The Building Safety Levy – have you had your say?

06 Dec 22

One key debate is whether it should it be levied on a ‘per unit’ basis, or on a ‘per square metre’ basis.

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With overall remediation costs estimated between £4billion and £50billion and countless stories of leaseholders being hit with enormous bills, legislative action from the Government to intervene on the cladding crisis was unavoidable.

One such move has been the Building Safety Bill, which received Royal Assent in April 2022. Within this legislation is a provision granting the Department for Levelling Up, Housing and Communities (DLUHC) the power to introduce a new levy on all residential developments, to raise £3billion in funding. The Government have now published a second consultation on the specifics of this new levy.

What we already know is that the levy would only apply to new residential developments in England, sitting alongside the existing Community Infrastructure Levy (itself subject to future revision) and the recently introduced Residential Property Developer Tax. Like CIL, it would be a fixed amount and not based on profit like the latter.

However, there are several key areas of consultation to decide exactly how it should come forward.

One key debate is whether it should it be levied on a ‘per unit’ basis, or on a ‘per square metre’ basis. DLUHC is also considering whether the rate should be set at a Local Authority Level, or at a Regional Level, based on average house prices. Their preference would be the former, theoretically making it more targeted. It is also being considered whether the levy should vary depending on whether the development is on brownfield or greenfield land, to factor the higher viability risks associated with previously developed sites.

The proposed levy would be staged and aligned to the Building Control process, with 60% payable at the ‘commencement’ stage and the remaining 40% due prior to ‘final certification’. Building Control sign off would be conditional upon full payment being made and Councils would be the collecting authorities.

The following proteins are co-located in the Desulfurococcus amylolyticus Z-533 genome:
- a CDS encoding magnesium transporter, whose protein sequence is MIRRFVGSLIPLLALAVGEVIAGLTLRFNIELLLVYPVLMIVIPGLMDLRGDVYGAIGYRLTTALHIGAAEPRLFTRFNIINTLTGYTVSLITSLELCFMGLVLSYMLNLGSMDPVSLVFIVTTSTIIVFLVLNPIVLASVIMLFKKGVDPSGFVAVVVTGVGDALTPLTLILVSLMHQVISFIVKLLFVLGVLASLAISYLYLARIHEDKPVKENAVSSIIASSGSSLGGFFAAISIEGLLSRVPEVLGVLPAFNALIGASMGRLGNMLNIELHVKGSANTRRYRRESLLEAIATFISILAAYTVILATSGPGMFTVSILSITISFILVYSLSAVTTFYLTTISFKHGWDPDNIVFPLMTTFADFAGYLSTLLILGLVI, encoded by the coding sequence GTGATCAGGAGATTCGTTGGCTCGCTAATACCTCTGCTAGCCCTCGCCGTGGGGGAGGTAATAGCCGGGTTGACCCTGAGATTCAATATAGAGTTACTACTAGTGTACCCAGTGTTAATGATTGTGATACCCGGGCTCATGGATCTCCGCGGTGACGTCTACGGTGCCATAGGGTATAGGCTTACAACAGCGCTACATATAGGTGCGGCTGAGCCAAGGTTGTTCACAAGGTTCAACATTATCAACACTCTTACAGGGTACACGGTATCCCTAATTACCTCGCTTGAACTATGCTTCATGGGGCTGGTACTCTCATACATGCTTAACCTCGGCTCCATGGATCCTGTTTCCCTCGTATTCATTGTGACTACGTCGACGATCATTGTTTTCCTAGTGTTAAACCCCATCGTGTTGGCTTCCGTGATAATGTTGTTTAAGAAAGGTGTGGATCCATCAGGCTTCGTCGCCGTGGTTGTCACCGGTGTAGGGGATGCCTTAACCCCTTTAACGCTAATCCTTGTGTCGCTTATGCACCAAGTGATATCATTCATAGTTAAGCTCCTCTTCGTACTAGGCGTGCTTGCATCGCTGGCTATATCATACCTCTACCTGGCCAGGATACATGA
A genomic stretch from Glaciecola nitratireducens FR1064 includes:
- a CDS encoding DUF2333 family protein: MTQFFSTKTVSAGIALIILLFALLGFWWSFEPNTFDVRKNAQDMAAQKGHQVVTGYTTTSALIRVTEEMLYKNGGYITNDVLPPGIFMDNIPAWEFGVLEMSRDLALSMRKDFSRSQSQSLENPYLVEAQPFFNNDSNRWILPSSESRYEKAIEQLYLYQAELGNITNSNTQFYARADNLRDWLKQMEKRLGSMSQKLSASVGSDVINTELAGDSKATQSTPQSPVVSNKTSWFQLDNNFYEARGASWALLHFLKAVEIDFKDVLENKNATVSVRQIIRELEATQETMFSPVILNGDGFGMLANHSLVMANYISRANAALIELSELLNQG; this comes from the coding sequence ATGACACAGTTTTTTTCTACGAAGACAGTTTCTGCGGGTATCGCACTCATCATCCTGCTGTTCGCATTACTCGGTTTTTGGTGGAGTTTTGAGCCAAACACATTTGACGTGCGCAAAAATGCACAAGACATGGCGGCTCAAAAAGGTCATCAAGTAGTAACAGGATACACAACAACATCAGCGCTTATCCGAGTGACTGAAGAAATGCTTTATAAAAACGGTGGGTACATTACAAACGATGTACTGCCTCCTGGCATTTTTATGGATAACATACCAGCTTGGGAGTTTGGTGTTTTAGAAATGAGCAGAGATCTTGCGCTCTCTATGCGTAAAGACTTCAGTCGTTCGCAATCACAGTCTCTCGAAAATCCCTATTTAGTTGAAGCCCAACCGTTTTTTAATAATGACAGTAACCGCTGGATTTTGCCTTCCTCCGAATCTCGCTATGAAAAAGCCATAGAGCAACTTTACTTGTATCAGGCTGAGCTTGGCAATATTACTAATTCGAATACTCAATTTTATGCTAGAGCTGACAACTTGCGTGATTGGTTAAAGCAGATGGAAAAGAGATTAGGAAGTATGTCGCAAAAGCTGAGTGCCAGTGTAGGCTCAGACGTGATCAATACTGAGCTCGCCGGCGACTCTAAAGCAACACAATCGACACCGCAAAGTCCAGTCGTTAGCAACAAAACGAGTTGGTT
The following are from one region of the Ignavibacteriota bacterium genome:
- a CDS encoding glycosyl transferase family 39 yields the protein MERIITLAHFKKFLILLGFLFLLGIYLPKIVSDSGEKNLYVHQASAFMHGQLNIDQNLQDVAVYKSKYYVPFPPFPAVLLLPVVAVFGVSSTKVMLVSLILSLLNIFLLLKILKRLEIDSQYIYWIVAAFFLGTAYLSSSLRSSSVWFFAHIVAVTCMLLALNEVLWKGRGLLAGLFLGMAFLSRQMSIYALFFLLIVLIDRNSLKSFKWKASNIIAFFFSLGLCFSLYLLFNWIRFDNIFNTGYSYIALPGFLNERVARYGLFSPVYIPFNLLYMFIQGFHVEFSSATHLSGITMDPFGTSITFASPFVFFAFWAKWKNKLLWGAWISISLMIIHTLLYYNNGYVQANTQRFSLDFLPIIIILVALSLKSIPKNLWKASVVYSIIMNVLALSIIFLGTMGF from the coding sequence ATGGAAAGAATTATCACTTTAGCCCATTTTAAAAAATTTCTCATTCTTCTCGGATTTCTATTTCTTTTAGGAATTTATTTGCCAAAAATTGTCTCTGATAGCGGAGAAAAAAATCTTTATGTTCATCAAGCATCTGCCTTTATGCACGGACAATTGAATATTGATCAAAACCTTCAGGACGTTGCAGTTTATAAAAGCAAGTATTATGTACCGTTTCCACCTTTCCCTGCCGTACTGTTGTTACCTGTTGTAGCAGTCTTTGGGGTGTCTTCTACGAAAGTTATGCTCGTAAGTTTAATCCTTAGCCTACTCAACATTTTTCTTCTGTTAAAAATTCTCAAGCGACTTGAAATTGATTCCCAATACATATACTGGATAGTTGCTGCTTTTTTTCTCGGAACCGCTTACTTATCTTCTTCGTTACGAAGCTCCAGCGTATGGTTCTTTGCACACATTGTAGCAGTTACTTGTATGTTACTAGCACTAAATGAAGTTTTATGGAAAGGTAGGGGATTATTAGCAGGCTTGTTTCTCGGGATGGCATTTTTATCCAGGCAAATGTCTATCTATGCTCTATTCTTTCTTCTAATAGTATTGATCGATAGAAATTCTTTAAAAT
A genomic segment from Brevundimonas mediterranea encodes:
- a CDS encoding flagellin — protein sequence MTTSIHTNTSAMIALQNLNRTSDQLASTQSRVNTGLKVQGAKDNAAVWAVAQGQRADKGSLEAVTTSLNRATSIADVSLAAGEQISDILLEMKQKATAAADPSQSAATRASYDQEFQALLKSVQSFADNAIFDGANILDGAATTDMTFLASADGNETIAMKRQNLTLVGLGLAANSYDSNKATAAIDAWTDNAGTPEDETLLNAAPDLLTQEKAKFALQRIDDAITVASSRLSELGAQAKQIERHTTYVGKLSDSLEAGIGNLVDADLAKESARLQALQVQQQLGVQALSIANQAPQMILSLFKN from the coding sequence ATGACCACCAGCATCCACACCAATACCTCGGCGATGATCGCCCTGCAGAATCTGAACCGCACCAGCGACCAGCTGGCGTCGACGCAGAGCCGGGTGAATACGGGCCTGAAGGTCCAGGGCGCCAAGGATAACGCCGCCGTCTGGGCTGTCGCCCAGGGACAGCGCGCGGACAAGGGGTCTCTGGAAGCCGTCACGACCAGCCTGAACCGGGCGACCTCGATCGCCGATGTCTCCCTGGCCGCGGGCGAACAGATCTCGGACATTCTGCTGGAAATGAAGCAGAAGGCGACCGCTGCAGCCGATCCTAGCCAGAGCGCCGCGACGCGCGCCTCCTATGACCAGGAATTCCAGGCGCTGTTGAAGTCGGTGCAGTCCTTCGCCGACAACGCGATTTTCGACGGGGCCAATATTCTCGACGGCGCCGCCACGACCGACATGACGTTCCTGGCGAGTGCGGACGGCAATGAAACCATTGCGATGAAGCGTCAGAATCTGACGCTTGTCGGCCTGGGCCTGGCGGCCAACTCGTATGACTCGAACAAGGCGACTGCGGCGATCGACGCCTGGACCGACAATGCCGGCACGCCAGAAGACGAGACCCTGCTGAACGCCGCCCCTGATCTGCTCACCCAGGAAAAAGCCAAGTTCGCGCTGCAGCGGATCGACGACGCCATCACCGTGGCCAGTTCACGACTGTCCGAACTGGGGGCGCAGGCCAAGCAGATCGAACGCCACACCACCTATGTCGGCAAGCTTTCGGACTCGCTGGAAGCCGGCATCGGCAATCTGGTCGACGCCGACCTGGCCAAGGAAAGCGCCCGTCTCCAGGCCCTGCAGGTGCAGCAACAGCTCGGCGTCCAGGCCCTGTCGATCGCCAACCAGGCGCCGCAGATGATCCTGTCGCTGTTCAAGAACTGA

However, there would remain some exemptions – schemes of under ten units would not be liable, nor would typologies such as residential care homes. Affordable housing would also be exempt. Interestingly, the application of the levy to models such as Build-to-Rent, Purpose Built Student Accommodation and Older People’s Housing is undecided and still very much up for discussion.

The Government has stated that it is mindful of the potential viability impacts of these combined obligations, particularly on SME developers and will be cautious in how the levy is introduced. However, despite proposals to phase introduction through transitional arrangements, DLUCH has admitted that it cannot be certain about the impact upon housing delivery and will need to monitor the outcomes carefully.

In taking important action to deal with this acute and devastating crisis, the Government needs as broad a range of input as possible to ensure that the new levy delivers its goals whilst not impacting upon the delicate equilibrium of development viability, further stymying housing delivery. Whilst the Levelling-Up Reforms now appear to be subject to delays in government the consultation period on this aspect runs to 7th February 2023 and if you require further information, or assistance in providing representations to this consultation, please get in touch.

William Clutton Associate,Planning